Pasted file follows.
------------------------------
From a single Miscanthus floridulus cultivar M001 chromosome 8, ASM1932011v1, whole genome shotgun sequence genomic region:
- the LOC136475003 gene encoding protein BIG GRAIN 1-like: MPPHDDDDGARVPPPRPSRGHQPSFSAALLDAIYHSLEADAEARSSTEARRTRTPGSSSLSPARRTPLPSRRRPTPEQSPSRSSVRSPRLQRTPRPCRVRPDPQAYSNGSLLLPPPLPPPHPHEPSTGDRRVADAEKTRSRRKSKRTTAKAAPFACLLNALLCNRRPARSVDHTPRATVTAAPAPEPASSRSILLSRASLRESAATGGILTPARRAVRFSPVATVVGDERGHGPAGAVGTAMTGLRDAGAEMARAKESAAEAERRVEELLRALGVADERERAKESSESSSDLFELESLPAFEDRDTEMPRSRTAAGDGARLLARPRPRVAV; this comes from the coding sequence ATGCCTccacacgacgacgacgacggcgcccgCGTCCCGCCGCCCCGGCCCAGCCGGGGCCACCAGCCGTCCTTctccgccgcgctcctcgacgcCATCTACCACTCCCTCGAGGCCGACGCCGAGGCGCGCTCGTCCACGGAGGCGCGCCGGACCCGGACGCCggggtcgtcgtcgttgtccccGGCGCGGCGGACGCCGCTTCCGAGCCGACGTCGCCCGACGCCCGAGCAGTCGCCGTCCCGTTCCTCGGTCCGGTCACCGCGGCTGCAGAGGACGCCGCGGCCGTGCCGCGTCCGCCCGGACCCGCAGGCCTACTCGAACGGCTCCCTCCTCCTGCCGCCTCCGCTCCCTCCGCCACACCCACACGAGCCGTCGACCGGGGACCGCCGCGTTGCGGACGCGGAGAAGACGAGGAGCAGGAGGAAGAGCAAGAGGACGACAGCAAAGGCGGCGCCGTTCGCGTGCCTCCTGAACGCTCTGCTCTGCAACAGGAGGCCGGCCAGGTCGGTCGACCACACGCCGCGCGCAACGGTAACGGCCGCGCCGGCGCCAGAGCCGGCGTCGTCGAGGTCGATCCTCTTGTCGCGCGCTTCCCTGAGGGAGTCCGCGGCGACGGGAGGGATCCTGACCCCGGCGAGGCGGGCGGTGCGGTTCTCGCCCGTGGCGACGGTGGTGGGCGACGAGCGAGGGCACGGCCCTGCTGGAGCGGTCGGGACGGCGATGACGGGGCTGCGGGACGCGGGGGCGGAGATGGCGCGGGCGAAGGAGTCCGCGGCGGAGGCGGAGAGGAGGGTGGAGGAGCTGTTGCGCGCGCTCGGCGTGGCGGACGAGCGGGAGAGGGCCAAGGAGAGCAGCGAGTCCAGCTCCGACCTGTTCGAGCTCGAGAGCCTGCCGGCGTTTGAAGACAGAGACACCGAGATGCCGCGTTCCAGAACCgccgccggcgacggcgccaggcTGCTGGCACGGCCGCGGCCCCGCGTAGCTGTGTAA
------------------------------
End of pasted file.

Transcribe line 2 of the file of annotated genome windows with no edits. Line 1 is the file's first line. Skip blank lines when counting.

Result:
- the LOC136475003 gene encoding protein BIG GRAIN 1-like: MPPHDDDDGARVPPPRPSRGHQPSFSAALLDAIYHSLEADAEARSSTEARRTRTPGSSSLSPARRTPLPSRRRPTPEQSPSRSSVRSPRLQRTPRPCRVRPDPQAYSNGSLLLPPPLPPPHPHEPSTGDRRVADAEKTRSRRKSKRTTAKAAPFACLLNALLCNRRPARSVDHTPRATVTAAPAPEPASSRSILLSRASLRESAATGGILTPARRAVRFSPVATVVGDERGHGPAGAVGTAMTGLRDAGAEMARAKESAAEAERRVEELLRALGVADERERAKESSESSSDLFELESLPAFEDRDTEMPRSRTAAGDGARLLARPRPRVAV; this comes from the coding sequence ATGCCTccacacgacgacgacgacggcgcccgCGTCCCGCCGCCCCGGCCCAGCCGGGGCCACCAGCCGTCCTTctccgccgcgctcctcgacgcCATCTACCACTCCCTCGAGGCCGACGCCGAGGCGCGCTCGTCCACGGAGGCGCGCCGGACCCGGACGCCggggtcgtcgtcgttgtccccGGCGCGGCGGACGCCGCTTCCGAGCCGACGTCGCCCGACGCCCGAGCAGTCGCCGTCCCGTTCCTCGGTCCGGTCACCGCGGCTGCAGAGGACGCCGCGGCCGTGCCGCGTCCGCCCGGACCCGCAGGCCTACTCGAACGGCTCCCTCCTCCTGCCGCCTCCGCTCCCTCCGCCACACCCACACGAGCCGTCGACCGGGGACCGCCGCGTTGCGGACGCGGAGAAGACGAGGAGCAGGAGGAAGAGCAAGAGGACGACAGCAAAGGCGGCGCCGTTCGCGTGCCTCCTGAACGCTCTGCTCTGCAACAGGAGGCCGGCCAGGTCGGTCGACCACACGCCGCGCGCAACGGTAACGGCCGCGCCGGCGCCAGAGCCGGCGTCGTCGAGGTCGATCCTCTTGTCGCGCGCTTCCCTGAGGGAGTCCGCGGCGACGGGAGGGATCCTGACCCCGGCGAGGCGGGCGGTGCGGTTCTCGCCCGTGGCGACGGTGGTGGGCGACGAGCGAGGGCACGGCCCTGCTGGAGCGGTCGGGACGGCGATGACGGGGCTGCGGGACGCGGGGGCGGAGATGGCGCGGGCGAAGGAGTCCGCGGCGGAGGCGGAGAGGAGGGTGGAGGAGCTGTTGCGCGCGCTCGGCGTGGCGGACGAGCGGGAGAGGGCCAAGGAGAGCAGCGAGTCCAGCTCCGACCTGTTCGAGCTCGAGAGCCTGCCGGCGTTTGAAGACAGAGACACCGAGATGCCGCGTTCCAGAACCgccgccggcgacggcgccaggcTGCTGGCACGGCCGCGGCCCCGCGTAGCTGTGTAA